From Usa Today, via Yahoo!news:
Two particularly brazen cases over the past few months have exposed the way local strongmen are using hired thugs to smother grass-roots democracy and prevent ordinary Chinese people from asserting their rights.
In Taishi, a prosperous village of 2,000 in Guangdong province across the border from Hong Kong, citizens attempted this summer to recall their elected leader, Chen Jinsheng. Chen was under suspicion for corruption. When the county government rejected their petition on a technicality, the villagers staged protests, at times clashing with local police.
Their story, seen as a test case for grass-roots democracy, began to attract Chinese reporters and activists to Taishi.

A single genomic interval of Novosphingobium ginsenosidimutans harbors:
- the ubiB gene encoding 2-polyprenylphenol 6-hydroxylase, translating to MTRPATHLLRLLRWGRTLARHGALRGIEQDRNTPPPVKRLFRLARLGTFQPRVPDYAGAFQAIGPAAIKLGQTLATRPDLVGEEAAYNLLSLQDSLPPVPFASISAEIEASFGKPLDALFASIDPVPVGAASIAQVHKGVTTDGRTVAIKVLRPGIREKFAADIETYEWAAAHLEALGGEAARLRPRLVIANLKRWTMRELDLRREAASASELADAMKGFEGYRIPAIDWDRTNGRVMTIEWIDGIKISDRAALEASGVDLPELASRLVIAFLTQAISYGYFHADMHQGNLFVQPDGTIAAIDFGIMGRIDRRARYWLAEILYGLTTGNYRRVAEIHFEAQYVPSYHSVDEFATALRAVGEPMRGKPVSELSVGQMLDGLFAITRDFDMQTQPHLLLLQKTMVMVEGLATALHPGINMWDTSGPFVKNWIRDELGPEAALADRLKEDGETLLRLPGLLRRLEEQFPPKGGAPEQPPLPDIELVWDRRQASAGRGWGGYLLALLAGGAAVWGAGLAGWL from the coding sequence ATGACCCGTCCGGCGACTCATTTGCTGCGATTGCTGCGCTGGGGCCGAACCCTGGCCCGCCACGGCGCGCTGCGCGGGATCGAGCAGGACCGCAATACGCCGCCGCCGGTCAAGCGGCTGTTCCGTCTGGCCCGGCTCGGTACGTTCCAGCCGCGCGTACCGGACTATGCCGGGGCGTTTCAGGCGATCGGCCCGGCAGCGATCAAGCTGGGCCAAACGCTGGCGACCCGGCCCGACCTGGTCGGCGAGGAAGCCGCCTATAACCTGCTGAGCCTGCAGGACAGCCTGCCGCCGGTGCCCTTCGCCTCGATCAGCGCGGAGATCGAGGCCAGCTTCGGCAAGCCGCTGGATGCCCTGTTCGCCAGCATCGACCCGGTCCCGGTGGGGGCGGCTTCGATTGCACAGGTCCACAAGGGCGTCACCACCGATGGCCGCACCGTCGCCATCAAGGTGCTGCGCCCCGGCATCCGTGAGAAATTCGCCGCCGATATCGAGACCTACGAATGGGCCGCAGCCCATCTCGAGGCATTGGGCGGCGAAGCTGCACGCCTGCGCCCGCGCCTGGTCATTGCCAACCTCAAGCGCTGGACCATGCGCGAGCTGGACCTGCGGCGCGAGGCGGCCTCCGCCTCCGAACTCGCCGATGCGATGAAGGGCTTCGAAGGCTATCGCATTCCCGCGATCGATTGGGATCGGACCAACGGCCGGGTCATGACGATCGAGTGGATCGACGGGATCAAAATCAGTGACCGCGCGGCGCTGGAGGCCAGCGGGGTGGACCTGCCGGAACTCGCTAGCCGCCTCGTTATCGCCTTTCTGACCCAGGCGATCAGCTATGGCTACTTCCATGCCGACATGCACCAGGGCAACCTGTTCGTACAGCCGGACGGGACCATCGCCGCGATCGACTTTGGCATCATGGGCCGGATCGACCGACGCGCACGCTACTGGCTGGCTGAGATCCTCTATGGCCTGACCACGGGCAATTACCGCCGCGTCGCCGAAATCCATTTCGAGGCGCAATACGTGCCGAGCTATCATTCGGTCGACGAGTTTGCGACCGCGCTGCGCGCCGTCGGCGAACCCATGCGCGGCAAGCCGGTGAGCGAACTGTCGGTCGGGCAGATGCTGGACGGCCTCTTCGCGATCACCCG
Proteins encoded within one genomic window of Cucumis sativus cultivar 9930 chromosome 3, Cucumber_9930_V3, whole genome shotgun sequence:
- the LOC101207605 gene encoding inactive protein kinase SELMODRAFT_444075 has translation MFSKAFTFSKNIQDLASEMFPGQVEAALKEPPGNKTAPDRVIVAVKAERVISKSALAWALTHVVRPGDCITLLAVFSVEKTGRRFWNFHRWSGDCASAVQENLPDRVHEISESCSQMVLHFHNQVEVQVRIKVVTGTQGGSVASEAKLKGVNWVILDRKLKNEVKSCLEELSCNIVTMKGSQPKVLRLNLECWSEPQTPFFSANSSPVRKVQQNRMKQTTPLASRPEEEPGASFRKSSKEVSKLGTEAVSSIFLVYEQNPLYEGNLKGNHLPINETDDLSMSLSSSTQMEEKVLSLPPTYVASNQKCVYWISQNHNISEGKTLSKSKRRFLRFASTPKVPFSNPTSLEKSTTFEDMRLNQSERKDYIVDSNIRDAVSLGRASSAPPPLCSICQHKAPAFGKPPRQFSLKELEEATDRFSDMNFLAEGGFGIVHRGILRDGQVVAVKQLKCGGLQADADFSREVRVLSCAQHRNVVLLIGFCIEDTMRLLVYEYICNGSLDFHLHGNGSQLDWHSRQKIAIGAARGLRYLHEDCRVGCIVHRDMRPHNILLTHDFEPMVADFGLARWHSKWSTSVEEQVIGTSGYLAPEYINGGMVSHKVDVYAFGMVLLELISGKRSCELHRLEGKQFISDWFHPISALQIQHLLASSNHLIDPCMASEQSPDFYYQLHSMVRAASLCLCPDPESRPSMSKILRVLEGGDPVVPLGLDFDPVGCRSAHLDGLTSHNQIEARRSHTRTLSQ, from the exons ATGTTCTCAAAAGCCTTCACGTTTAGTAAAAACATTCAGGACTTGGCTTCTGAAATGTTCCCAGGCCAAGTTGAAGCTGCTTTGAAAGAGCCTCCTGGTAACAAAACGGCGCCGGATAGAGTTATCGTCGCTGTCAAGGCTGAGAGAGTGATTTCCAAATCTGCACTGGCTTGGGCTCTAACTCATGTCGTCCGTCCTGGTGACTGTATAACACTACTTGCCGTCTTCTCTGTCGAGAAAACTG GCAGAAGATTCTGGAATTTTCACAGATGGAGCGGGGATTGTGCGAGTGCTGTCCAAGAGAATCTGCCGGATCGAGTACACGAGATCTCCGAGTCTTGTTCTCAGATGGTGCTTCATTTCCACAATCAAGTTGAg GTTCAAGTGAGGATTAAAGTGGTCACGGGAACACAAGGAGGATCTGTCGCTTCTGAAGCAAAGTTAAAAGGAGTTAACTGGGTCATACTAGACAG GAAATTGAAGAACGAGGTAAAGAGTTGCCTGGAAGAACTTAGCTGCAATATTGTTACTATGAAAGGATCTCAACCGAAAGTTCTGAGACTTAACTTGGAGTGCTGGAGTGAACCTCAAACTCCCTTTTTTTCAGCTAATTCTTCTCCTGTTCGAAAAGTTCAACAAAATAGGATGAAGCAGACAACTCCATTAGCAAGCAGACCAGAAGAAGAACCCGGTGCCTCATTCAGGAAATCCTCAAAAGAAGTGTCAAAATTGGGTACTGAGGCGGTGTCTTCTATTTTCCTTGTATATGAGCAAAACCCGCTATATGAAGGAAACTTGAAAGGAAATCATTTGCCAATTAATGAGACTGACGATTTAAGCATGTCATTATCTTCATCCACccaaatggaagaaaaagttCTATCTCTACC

In September, Leu Siew Ying, a reporter for Hong Kong’s South China Morning Post newspaper who came to hear the villagers’ grievances, was roughed up. The windshield of her taxi also was shattered. She says she learned from villagers that the men had been paid about $12 a day, plus a bonus of $490 for busting up her car.
By contrast, Guangdong factory workers are fortunate to earn $5 a day.